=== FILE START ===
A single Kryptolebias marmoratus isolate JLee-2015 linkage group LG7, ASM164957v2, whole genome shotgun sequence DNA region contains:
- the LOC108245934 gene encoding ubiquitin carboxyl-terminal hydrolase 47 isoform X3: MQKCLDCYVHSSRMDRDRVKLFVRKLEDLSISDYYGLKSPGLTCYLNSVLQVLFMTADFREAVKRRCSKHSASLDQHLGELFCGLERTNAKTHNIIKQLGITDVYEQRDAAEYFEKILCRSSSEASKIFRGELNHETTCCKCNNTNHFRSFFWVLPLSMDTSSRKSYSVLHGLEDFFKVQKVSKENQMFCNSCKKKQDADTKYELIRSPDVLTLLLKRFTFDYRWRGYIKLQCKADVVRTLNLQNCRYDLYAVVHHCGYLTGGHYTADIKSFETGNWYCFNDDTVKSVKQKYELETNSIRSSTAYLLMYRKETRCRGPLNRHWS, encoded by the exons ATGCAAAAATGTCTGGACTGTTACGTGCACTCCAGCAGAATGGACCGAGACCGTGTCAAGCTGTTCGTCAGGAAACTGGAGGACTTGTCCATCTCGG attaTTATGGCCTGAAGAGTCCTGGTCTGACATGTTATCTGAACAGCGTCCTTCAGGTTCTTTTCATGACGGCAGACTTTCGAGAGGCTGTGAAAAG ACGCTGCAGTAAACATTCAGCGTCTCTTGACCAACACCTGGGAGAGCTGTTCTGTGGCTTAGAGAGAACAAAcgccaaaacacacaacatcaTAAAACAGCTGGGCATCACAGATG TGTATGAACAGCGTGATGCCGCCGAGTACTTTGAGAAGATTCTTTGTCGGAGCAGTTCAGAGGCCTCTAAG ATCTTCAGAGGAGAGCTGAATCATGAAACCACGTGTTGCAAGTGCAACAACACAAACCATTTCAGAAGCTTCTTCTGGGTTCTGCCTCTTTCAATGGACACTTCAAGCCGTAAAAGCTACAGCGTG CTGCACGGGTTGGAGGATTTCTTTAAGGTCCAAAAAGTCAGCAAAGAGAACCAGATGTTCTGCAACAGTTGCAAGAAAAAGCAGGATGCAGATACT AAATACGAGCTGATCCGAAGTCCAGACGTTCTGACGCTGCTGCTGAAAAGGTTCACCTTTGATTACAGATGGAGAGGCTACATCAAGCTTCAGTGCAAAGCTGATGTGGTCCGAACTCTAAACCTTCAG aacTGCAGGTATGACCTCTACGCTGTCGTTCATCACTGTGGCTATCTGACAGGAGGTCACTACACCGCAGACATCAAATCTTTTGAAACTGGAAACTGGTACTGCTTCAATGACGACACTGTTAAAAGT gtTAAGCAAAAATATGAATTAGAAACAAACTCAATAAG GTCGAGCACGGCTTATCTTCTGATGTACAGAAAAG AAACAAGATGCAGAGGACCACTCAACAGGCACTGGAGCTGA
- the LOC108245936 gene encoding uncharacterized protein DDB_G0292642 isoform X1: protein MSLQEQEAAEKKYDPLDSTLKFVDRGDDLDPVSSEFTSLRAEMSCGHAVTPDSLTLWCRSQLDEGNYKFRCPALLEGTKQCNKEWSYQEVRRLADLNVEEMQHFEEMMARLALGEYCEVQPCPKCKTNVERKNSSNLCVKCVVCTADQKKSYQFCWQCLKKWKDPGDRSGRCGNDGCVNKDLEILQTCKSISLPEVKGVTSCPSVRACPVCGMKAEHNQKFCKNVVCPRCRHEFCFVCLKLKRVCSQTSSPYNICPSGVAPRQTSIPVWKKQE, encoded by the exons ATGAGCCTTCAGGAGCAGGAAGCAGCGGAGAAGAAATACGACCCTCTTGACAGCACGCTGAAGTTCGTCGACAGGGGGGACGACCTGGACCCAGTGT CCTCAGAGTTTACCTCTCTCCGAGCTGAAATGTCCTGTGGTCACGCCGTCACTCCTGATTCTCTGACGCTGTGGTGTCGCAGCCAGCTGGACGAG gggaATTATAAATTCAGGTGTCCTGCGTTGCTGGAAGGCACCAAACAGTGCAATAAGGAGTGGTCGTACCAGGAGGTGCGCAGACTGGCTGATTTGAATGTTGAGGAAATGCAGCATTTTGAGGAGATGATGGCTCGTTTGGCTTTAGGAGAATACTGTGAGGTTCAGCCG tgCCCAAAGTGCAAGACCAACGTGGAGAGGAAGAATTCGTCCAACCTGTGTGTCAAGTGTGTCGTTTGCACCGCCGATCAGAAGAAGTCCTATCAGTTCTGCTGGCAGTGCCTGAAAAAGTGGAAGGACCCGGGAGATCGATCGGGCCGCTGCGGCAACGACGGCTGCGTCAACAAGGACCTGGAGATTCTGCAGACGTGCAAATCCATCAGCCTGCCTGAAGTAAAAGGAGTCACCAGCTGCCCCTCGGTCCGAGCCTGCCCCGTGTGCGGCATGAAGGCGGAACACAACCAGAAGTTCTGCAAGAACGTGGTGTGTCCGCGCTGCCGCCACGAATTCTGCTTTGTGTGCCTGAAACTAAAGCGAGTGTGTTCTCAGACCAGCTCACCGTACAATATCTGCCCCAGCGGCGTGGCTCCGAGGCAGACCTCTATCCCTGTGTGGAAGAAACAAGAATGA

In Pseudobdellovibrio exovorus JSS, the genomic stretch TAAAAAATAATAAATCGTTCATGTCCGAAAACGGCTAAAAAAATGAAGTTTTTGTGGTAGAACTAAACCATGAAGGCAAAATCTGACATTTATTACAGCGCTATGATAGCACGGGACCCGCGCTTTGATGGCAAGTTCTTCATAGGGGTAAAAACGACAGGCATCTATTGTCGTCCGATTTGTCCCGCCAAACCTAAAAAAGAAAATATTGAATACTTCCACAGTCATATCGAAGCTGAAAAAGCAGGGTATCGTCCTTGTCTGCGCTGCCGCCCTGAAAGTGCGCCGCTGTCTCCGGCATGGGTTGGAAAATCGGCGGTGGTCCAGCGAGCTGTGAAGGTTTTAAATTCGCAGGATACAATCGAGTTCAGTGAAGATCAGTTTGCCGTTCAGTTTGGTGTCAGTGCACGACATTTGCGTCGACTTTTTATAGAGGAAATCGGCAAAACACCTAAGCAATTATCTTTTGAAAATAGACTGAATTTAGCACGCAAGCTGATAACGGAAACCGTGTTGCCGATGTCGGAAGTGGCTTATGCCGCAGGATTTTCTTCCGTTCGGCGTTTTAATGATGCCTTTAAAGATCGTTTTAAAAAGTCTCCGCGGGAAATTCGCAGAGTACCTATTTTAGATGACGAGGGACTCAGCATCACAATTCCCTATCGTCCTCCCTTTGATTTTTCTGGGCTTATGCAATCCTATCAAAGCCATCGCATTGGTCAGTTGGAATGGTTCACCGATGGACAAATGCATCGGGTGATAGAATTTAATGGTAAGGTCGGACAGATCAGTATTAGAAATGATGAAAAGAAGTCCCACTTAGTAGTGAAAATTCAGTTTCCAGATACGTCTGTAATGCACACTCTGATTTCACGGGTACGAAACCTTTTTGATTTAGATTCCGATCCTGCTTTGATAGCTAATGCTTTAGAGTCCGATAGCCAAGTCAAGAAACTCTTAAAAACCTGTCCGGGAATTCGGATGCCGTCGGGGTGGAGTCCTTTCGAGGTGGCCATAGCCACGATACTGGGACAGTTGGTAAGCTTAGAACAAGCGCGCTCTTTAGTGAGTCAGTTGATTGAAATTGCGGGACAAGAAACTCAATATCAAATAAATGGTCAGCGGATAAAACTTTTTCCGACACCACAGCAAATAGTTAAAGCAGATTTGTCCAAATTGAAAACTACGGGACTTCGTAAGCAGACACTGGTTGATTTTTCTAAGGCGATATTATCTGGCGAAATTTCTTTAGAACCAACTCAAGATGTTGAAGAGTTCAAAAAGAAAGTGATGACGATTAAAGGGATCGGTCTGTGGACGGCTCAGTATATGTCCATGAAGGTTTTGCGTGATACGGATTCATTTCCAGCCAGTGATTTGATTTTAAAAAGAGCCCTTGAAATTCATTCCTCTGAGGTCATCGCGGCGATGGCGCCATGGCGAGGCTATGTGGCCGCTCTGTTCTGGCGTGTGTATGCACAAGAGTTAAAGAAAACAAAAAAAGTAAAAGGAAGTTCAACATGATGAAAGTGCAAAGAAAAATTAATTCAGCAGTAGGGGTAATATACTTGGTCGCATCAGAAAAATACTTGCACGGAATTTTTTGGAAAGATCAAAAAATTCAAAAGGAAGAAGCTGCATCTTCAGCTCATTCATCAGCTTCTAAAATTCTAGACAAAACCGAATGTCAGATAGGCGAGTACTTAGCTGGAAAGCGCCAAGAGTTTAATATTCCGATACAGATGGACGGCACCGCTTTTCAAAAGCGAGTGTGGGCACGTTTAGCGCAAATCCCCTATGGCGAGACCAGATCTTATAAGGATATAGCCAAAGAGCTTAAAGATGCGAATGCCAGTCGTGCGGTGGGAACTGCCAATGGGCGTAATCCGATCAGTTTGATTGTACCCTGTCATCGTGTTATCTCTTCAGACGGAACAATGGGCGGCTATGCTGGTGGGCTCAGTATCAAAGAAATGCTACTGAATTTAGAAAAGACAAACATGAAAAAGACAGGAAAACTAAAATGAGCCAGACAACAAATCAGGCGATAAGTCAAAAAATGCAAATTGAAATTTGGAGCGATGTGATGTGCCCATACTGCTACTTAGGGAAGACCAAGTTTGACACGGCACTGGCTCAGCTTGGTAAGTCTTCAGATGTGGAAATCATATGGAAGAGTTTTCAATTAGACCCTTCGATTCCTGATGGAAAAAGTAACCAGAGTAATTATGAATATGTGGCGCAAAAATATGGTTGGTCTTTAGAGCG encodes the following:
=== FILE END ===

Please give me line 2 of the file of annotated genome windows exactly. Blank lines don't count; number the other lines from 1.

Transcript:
- the LOC108245934 gene encoding ubiquitin carboxyl-terminal hydrolase 47 isoform X3: MQKCLDCYVHSSRMDRDRVKLFVRKLEDLSISDYYGLKSPGLTCYLNSVLQVLFMTADFREAVKRRCSKHSASLDQHLGELFCGLERTNAKTHNIIKQLGITDVYEQRDAAEYFEKILCRSSSEASKIFRGELNHETTCCKCNNTNHFRSFFWVLPLSMDTSSRKSYSVLHGLEDFFKVQKVSKENQMFCNSCKKKQDADTKYELIRSPDVLTLLLKRFTFDYRWRGYIKLQCKADVVRTLNLQNCRYDLYAVVHHCGYLTGGHYTADIKSFETGNWYCFNDDTVKSVKQKYELETNSIRSSTAYLLMYRKETRCRGPLNRHWS, encoded by the exons ATGCAAAAATGTCTGGACTGTTACGTGCACTCCAGCAGAATGGACCGAGACCGTGTCAAGCTGTTCGTCAGGAAACTGGAGGACTTGTCCATCTCGG attaTTATGGCCTGAAGAGTCCTGGTCTGACATGTTATCTGAACAGCGTCCTTCAGGTTCTTTTCATGACGGCAGACTTTCGAGAGGCTGTGAAAAG ACGCTGCAGTAAACATTCAGCGTCTCTTGACCAACACCTGGGAGAGCTGTTCTGTGGCTTAGAGAGAACAAAcgccaaaacacacaacatcaTAAAACAGCTGGGCATCACAGATG TGTATGAACAGCGTGATGCCGCCGAGTACTTTGAGAAGATTCTTTGTCGGAGCAGTTCAGAGGCCTCTAAG ATCTTCAGAGGAGAGCTGAATCATGAAACCACGTGTTGCAAGTGCAACAACACAAACCATTTCAGAAGCTTCTTCTGGGTTCTGCCTCTTTCAATGGACACTTCAAGCCGTAAAAGCTACAGCGTG CTGCACGGGTTGGAGGATTTCTTTAAGGTCCAAAAAGTCAGCAAAGAGAACCAGATGTTCTGCAACAGTTGCAAGAAAAAGCAGGATGCAGATACT AAATACGAGCTGATCCGAAGTCCAGACGTTCTGACGCTGCTGCTGAAAAGGTTCACCTTTGATTACAGATGGAGAGGCTACATCAAGCTTCAGTGCAAAGCTGATGTGGTCCGAACTCTAAACCTTCAG aacTGCAGGTATGACCTCTACGCTGTCGTTCATCACTGTGGCTATCTGACAGGAGGTCACTACACCGCAGACATCAAATCTTTTGAAACTGGAAACTGGTACTGCTTCAATGACGACACTGTTAAAAGT gtTAAGCAAAAATATGAATTAGAAACAAACTCAATAAG GTCGAGCACGGCTTATCTTCTGATGTACAGAAAAG AAACAAGATGCAGAGGACCACTCAACAGGCACTGGAGCTGA